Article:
FIG. 6 is a diagram showing a determination of the insulin of a patient (503), consistent with an embodiment of the present invention. The insulin of a patient may be calculated 604 based on the insulin from the medication received by the patient 601, the insulin produced by the patient's pancreatic beta cells 602, and mass action kinetics of insulin 603. The effect of mass action kinetics on insulin may be accounted for, based on the following formula: insulin(t)=D (dbeta [0.3 (t−.5), 2.1, 7]+E), wherein D is the units of insulin dose received by the patient, and wherein E is the approximate equilibrium level of 24 hour SA insulin. Optionally, one may use kinetics models to create the insulin dosing profiles. The insulin profile may take into account the difference between long-acting and short-acting kinetics that vary based on the source of the insulin.

The foregoing description has been presented for purposes of illustration. It is not exhaustive and does not limit the invention to the precise forms or embodiments disclosed. Modifications and adaptations of the invention will be apparent to those skilled in the art from consideration of the specification and practice of the disclosed embodiments of the invention. For example, the described implementations include software, but systems and methods consistent with the present invention may be implemented as a combination of hardware and software or in hardware alone. Examples of hardware include computing or processing systems, including personal computers, servers, laptops, mainframes, micro-processors and the like. Additionally, although aspects of the invention are described for being stored in memory, one skilled in the art will appreciate that these aspects can also be stored on other types of computer-readable media, such as secondary storage devices, for example, hard disks, floppy disks, or CD-ROM, the Internet or other propagation medium, or other forms of RAM or ROM.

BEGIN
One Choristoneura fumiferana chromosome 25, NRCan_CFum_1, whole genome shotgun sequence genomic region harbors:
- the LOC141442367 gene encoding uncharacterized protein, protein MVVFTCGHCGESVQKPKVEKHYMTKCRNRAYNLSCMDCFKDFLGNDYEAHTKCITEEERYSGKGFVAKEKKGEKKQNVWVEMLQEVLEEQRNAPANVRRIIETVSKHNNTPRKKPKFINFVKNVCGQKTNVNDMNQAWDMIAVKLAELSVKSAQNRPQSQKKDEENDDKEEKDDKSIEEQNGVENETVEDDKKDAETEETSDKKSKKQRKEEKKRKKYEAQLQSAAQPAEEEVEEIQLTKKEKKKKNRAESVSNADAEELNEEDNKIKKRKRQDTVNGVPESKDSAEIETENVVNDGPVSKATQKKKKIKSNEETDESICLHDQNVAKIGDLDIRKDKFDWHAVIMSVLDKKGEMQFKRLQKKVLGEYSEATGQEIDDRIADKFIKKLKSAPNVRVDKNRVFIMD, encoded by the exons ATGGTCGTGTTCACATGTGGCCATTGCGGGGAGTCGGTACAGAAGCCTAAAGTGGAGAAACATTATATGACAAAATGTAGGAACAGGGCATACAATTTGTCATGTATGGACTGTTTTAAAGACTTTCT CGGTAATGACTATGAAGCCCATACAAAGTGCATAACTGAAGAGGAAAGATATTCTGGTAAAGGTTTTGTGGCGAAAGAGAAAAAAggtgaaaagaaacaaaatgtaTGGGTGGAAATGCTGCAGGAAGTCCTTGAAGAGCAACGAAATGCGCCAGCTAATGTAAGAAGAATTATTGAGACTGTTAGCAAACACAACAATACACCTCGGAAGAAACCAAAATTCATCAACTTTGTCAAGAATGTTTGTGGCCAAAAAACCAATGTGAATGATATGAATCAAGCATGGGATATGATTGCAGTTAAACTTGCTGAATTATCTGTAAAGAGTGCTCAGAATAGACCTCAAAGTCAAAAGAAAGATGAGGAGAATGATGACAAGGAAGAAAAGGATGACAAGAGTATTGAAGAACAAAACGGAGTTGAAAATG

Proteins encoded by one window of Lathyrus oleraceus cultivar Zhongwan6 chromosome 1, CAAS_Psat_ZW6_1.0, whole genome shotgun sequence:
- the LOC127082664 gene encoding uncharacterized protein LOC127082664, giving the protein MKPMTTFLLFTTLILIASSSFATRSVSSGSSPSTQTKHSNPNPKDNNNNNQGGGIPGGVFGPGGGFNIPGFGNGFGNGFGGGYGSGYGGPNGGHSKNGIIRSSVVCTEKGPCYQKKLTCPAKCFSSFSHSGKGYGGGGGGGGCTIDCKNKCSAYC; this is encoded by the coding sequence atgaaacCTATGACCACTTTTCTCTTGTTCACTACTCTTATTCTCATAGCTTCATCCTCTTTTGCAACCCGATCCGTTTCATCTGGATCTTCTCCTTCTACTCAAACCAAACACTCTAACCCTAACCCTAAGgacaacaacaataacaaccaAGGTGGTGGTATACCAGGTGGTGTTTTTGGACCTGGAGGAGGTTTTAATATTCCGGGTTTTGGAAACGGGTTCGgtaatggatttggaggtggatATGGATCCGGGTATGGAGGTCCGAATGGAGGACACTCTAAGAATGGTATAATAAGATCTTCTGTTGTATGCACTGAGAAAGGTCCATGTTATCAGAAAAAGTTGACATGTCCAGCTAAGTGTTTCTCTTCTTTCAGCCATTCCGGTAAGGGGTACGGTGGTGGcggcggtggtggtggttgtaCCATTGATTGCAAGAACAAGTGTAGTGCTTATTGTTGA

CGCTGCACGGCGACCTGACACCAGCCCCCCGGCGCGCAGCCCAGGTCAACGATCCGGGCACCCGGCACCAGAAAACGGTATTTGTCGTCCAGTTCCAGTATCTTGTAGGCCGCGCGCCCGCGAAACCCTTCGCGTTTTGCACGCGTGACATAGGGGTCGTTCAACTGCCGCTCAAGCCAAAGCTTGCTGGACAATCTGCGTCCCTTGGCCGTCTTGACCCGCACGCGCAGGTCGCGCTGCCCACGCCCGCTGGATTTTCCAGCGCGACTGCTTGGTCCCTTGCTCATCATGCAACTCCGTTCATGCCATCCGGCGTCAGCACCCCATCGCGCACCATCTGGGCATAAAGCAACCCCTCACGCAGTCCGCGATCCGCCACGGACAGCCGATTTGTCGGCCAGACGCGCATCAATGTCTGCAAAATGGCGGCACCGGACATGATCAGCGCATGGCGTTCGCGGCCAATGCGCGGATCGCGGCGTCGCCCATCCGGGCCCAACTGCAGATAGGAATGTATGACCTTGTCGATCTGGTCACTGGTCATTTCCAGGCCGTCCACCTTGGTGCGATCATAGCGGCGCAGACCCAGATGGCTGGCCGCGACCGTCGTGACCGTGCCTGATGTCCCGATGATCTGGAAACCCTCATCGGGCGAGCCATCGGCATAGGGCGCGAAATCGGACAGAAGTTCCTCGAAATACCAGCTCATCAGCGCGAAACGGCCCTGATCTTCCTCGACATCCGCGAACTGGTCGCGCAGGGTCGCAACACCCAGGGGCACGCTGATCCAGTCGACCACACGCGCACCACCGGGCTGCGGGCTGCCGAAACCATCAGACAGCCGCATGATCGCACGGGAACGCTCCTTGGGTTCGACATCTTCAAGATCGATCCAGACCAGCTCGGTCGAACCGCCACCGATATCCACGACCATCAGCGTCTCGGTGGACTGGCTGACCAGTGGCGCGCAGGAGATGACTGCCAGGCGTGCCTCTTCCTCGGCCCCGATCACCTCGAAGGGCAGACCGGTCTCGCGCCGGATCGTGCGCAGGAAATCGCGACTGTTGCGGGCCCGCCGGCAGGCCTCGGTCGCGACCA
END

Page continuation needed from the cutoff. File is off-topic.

Computer programs based on the written description and methods of this invention are within the skill of an experienced developer. The various programs or program modules can be created using any of the techniques known to one skilled in the art or can be designed in connection with existing software. For example, program sections or program modules can be designed in or by means of Java, C++, HTML, XML, or HTML with included Java applets. One or more of such software sections or modules can be integrated into a computer system or existing e-mail or browser software.

Moreover, while illustrative embodiments of the invention have been described herein, the scope of the invention includes any and all embodiments having equivalent elements, modifications, omissions, combinations (e.g., of aspects across various embodiments), adaptations and/or alterations as would be appreciated by those in the art based on the present disclosure. The limitations in the claims are to be interpreted broadly based on the language employed in the claims and not limited to examples described in the present specification or during the prosecution of the application, which examples are to be construed as non-exclusive. Further, the steps of the disclosed methods may be modified in any manner, including by reordering steps and/or inserting or deleting steps, without departing from the principles of the invention. It is intended, therefore, that the specification and examples be considered as exemplary only, with a true scope and spirit of the invention being indicated by the following claims and their full scope of equivalents.